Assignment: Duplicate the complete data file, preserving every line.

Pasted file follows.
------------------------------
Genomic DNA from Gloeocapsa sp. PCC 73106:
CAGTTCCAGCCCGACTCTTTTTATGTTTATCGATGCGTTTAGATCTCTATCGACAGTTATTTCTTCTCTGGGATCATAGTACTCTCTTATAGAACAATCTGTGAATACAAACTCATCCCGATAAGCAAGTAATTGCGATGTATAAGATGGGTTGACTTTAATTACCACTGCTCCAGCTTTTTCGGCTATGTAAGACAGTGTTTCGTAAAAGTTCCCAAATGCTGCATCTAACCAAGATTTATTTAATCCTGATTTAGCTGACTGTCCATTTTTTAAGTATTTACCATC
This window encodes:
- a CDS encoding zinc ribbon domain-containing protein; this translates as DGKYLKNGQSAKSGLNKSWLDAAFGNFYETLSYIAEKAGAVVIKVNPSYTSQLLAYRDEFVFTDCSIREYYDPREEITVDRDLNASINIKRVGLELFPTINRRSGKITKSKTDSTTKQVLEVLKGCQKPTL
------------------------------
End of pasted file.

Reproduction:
Genomic DNA from Gloeocapsa sp. PCC 73106:
CAGTTCCAGCCCGACTCTTTTTATGTTTATCGATGCGTTTAGATCTCTATCGACAGTTATTTCTTCTCTGGGATCATAGTACTCTCTTATAGAACAATCTGTGAATACAAACTCATCCCGATAAGCAAGTAATTGCGATGTATAAGATGGGTTGACTTTAATTACCACTGCTCCAGCTTTTTCGGCTATGTAAGACAGTGTTTCGTAAAAGTTCCCAAATGCTGCATCTAACCAAGATTTATTTAATCCTGATTTAGCTGACTGTCCATTTTTTAAGTATTTACCATC
This window encodes:
- a CDS encoding zinc ribbon domain-containing protein; this translates as DGKYLKNGQSAKSGLNKSWLDAAFGNFYETLSYIAEKAGAVVIKVNPSYTSQLLAYRDEFVFTDCSIREYYDPREEITVDRDLNASINIKRVGLELFPTINRRSGKITKSKTDSTTKQVLEVLKGCQKPTL